Lili Lehmann and abdominal breathing, breathing support + appoggio.
After 25 years of singing, I changed my breathing technique. How I breathe now: I let the breath flow freely and do not tense the diaphragm or stomach as I used to do. I avoid any unnecessarily disturbing pressure. Anyone who sings, breathes and exhales carefully and with knowledge of the physiological causes will always feel a sense of comfort. The emergence of neck veins when singing high notes or supporting forte tones is not without danger. Lilli Lehmann
Luciano Pavarotti explains the breath support, the appoggio.
Even while breathing, I set the tone at the front of the hard palate. So I sing with squillo the shiny, metallic, radiant sound quality of the voice. During Appoggio, when breathing abdominally or breathing support, I have a feeling as if a balloon is filling up. How I breathe is as follows: I let the breath freely and evenly fill the balloon (the diaphragm) and make sure that I do not draw in the diaphragm, because then it rises. The diaphragm rises by itself when the breath flows out while singing. My secret is that I let the breath flow out slowly and at the end of a long phrase when I run out of air while singing, I wait until I have relaxed breathing again. The balloon, i.e. the diaphragm, must have enough time to relax and move back down from above. Luciano Pavarotti
Maria Callas: her breathing technique her appoggio, the breathing support!
When Maria Callas taught at the Julliard School of Art in New York, she repeatedly explained the principles of breathing support in bel canto to the singing students. Her breathing technique was not to push or press the sound with the breathing support, but rather to let the sound float on the breath. In several excerpts from masterclass recordings, she said repeatedly: When singing, please do not push the sound with your breath, but let it float on your breath. Bring the vocal seat into the head and support the tone from the head, but sing without breath pressure. Maria Callas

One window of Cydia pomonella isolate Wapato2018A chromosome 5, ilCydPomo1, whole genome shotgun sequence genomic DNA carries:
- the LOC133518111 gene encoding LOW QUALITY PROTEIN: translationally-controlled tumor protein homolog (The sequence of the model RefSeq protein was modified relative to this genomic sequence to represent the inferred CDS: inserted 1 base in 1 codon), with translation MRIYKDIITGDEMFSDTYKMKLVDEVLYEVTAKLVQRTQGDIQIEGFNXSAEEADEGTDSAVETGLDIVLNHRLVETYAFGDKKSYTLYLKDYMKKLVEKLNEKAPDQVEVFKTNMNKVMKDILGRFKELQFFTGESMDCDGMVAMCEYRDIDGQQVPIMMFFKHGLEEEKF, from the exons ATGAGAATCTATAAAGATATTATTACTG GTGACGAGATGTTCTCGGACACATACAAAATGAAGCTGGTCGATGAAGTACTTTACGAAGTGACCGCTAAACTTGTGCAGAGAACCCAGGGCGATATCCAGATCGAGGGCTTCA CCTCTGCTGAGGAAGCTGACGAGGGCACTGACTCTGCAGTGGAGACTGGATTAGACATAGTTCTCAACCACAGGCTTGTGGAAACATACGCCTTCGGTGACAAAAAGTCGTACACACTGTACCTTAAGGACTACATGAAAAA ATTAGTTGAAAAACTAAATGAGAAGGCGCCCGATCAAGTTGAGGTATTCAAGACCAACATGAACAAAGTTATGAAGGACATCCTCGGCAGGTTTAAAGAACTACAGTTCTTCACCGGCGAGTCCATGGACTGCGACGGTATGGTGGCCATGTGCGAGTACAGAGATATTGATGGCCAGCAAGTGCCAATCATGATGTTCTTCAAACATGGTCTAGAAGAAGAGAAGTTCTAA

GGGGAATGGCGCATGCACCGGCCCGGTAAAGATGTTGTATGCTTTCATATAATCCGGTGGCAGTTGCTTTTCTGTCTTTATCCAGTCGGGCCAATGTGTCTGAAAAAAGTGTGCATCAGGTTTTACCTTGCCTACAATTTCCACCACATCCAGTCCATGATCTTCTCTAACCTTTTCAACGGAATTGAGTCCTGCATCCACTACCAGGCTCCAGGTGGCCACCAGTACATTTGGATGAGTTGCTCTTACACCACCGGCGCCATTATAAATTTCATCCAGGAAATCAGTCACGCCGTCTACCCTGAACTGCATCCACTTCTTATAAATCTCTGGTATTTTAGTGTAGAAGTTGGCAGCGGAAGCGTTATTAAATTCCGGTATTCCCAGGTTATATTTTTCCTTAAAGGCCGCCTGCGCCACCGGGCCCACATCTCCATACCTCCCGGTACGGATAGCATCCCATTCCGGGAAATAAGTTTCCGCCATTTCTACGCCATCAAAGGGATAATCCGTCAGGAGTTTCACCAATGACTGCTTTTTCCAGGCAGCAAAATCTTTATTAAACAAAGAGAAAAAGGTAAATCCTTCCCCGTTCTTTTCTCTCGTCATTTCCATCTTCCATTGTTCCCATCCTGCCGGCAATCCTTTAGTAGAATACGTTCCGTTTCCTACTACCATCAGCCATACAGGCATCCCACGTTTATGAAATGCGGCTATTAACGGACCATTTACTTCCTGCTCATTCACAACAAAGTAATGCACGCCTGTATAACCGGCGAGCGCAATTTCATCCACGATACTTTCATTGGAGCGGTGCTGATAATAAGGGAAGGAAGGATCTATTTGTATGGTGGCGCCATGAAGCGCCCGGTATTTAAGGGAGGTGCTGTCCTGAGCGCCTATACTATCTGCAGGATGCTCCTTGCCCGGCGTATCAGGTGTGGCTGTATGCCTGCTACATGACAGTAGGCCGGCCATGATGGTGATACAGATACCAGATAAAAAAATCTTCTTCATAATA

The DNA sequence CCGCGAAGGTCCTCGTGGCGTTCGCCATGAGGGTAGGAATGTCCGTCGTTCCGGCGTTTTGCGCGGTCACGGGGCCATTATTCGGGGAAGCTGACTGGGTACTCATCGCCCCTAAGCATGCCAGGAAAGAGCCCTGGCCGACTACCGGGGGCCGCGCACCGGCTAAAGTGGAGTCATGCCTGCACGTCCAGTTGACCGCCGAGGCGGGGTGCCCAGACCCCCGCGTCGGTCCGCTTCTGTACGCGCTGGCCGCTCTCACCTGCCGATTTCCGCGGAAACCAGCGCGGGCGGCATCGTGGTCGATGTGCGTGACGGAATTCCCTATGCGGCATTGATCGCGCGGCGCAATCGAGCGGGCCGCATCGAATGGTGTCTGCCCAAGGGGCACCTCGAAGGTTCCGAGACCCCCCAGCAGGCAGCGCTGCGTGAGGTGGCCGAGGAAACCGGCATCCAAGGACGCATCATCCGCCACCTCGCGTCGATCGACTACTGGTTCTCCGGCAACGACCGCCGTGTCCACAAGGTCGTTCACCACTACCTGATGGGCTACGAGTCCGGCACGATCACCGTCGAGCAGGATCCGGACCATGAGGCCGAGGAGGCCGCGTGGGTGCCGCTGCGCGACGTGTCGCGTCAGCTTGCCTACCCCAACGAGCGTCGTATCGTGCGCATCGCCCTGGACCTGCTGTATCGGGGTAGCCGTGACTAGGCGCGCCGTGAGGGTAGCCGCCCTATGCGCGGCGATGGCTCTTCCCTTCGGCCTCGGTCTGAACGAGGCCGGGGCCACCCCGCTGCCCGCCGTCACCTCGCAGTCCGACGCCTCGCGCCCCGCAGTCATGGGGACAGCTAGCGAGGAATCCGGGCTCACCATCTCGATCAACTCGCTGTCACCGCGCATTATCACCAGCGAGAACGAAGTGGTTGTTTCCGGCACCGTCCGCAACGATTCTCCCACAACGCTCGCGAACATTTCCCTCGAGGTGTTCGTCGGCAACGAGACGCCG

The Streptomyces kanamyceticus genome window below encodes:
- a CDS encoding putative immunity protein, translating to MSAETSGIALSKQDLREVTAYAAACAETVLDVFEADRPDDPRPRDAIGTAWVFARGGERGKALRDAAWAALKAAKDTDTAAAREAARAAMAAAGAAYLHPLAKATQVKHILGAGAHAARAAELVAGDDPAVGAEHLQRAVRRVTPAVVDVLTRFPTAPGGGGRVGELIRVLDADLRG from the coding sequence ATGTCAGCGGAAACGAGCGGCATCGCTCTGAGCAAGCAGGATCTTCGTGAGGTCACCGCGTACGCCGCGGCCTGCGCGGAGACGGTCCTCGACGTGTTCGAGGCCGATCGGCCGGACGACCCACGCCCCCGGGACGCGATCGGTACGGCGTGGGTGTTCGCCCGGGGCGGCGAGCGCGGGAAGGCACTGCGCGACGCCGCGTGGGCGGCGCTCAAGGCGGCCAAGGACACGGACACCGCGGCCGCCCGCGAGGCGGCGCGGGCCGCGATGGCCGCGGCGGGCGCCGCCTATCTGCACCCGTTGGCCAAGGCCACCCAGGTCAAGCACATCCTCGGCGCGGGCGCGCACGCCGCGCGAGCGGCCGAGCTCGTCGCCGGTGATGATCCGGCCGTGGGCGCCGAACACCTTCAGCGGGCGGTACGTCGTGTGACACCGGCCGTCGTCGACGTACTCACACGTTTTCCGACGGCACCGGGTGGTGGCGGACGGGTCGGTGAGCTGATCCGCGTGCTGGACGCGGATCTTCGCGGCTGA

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As the Flank breathing Flank support is used by some singers when singing as a breath support or appoggio will be discussed further here shortly.
Singing professor Vitort
I sing dramatic bel canto roles like Othello at international opera houses.
Singing mezza voce or a diminuendo became increasingly difficult for my voice. Decrescendos were almost impossible at altitude.
The treatment at the Phoniater of the State Opera did not produce any results. Without the singing lessons in Munich with tenor + vocal researcher Max Wagner, I would have ended my career early. Thank goodness his voice balancing exercises were able to solve my voice problems! "To read more, please click on references from professional singers
As a baritone and former member of the opera choir of the Stuttgart State Opera, the looseness of my tone approach suffered with high top notes, and ultimately the timbre in the tone flow of my voice sounded stiffer and became significantly slower.
The tenor and vocal researcher Wagner was able to solve my voice problems as follows. (See references from professional singers)